A funny thing about California: in the 1950s, it was a nice place to visit, but you didn’t necessarily want to live there. Remember when the cast of I Love Lucy came West, to mix and mingle with the Hollywood set? Lucy and Ricky and Fred and Ethel had their fill of sunshine and celebrities, only to return to their cozy apartments on Manhattan’s Upper East Side (technically, the address had the Ricardos and Mertzes living in the East River).
In the 1960s and 1970s, California became a place to lay down sitcom roots. Steve Douglas, the patriarch of My Three Sons, was an aeronautical engineer who’d relocated to Southern California. And you might recall The Brady Bunch living en masse in a split-level house (a rather uninspiring home for a fictional architect) that in reality is a five-bedroom, three-bath spread in North Hollywood.
There’s still a California presence on television today— for example, the three broods in ABC’s Modern Family are scattered around Los Angeles. Another hip sitcom, Blackish, features an African American family living in the San Fernando Valley (the real-life home for the fictional Johnsons is in Sherman Oaks). But for families not residing in Television Land, California doesn’t come equipped with a laugh track.
And that begins with one central problem: livability.
In March, Southern California’s median home price jumped 8.4% to a new record of $519,000 for new and resale houses and condos. The old record for the six-county region set back in December: $509,500.
The situation is no easier up north. San Jose has what is arguably the nation’s most competitive housing market— the largest price growth in America in fact, increasing 32.3% year-over-year to $1,263,500. Perhaps you saw the story about the condemned home in neighboring Fremont. Despite holes in the roof and mildew in the pipes, the three-bed/two-bath listing sold for $1.23 million. That was $230,000 over the asking price.
What do the winning bidders have in mind? Tearing down the current place, replace it with a bigger “greener” version, and putting the transformed property back on the market.
As one might imagine, the high cost of housing in California comes with a very human price, one being the urge to flee. Per migration estimates compiled by realtor.com, sixteen of California’s most popular—i.e., most expensive—counties are losing residents. Over the past decade, some one million Californians have relocated to the likes of Arizona, Nevada, Oregon, Texas and Washington.
Meanwhile, back in the Golden State, there’s the question of housing supply keeping up with demand. According to the same realtor.com report, over the past decade an average of 24.7 new housing permits were filed for every 100 new California residents. That’s barely half the national average of 43.1 permits. And it translates to a shortage of some 3 million homes over the next decade.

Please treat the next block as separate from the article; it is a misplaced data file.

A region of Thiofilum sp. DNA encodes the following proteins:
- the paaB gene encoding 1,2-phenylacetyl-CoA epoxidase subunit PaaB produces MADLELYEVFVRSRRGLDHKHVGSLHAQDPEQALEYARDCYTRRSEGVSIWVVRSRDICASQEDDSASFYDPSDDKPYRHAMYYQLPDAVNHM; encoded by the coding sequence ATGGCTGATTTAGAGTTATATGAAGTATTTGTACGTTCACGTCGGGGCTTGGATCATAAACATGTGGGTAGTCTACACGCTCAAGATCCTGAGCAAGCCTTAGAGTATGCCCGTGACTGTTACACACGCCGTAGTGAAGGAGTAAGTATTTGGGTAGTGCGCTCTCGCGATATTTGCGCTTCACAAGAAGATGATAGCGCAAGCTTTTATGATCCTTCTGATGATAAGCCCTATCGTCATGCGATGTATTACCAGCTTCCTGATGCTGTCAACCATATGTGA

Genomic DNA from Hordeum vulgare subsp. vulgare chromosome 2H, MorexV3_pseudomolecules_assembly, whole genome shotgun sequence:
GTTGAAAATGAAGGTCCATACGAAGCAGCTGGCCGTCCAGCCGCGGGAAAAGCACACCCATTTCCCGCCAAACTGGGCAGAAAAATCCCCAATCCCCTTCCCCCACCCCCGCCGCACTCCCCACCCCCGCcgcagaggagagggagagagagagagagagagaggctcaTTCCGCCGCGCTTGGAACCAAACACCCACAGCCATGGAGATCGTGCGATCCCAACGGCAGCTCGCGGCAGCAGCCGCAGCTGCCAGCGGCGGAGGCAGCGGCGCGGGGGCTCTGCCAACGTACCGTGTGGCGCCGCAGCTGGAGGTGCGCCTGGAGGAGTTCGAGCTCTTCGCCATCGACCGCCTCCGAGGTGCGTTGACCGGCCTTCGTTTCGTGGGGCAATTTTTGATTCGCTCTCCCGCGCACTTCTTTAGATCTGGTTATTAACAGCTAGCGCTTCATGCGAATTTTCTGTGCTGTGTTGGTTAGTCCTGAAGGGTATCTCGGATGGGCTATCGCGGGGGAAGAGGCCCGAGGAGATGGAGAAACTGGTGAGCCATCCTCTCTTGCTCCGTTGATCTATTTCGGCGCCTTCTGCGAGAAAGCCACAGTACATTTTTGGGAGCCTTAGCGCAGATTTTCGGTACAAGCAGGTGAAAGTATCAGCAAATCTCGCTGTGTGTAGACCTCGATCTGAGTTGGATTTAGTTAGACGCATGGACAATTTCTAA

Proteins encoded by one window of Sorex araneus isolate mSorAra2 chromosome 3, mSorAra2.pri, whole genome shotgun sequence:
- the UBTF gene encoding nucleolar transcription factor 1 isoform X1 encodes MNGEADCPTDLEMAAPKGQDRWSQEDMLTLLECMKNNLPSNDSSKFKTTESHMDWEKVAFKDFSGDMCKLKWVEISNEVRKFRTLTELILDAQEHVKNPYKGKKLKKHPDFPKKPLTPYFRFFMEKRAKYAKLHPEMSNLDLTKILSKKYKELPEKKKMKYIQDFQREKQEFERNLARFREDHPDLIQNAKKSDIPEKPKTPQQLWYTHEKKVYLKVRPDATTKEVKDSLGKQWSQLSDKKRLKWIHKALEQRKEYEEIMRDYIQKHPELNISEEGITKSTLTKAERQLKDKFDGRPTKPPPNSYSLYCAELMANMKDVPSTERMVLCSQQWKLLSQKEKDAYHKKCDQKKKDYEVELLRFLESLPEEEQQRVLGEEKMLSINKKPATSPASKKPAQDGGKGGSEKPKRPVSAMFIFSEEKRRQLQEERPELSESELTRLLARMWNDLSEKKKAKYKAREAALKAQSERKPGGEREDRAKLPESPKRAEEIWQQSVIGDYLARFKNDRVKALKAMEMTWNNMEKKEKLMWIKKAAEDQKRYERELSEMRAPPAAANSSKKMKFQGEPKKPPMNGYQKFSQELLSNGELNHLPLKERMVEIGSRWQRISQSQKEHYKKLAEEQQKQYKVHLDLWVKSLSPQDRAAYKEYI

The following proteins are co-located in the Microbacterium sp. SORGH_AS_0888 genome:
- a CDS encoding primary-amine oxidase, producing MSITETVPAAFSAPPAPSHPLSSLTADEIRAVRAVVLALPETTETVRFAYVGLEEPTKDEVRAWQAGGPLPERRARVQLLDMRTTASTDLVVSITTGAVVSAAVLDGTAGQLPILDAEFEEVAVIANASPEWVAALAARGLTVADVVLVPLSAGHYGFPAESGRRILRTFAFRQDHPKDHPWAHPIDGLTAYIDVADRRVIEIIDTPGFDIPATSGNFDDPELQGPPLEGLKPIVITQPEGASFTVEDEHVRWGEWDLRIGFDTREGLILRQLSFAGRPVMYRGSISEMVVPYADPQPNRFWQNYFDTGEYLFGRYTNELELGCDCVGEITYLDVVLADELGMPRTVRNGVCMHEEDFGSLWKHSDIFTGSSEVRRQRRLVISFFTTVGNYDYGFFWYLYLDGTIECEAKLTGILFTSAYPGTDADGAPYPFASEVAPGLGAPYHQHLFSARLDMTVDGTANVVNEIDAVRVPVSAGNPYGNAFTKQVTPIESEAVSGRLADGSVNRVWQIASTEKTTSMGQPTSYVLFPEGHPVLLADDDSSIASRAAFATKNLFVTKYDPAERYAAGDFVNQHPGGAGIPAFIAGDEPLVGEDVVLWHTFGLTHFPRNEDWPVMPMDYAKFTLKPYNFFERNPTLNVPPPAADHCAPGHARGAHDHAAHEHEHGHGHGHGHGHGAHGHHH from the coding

Then again, if you’re fortunate enough to find a home, good luck factoring it into your budget.
At present, California homeowners spend two dimes and one penny of every dollar of income on housing costs—the second worst rate in the nation. Renters have it even worse: nearly one-third (32.8%) of their income, which is good for 48th in the nation.
In the California of 2018, to paraphrase Mark Twain, housing has supplanted weather as the one item that everybody complains about but no one seems capable of addressing. That includes the State Legislature (more on that in a moment).
In this issue of Eureka, we’re addressing four aspects of California and the “livability” question – how a burgeoning population will cope with the need for added living space and the prospect of ever-increasing taxes that take a toll on housing budgets.
Our contributors include:
- Alice Hill, a Hoover Institution research fellow specializing in disaster preparedness, and Bill Kakenmaster, a Hoover research assistant, analyze an increasing risk to the California existence: climate change and growing development in the wildland-urban interface (WUI).
- Bruce Thornton, a Hoover Institution research fellow and Fresno County native, writes about a California Central Valley that’s politically invisible and at the moral and policy tastes of the Golden State’s dot.com north and Hollywood south.
- Tom Church, a Hoover Institution research fellow, examines taxation in the Golden State—what can be done in the way of tax policy to make California easier to negotiate.
- Andrew Poat, a former California gubernatorial aide and policy expert, explains why a recent housing “fix” in the State Legislature went down to—and offers some common-sense fixes.
We hope you enjoy this latest installment of Eureka – and that it gets you thinking about where California stands and whether America’s nation-state is moving in the right direction.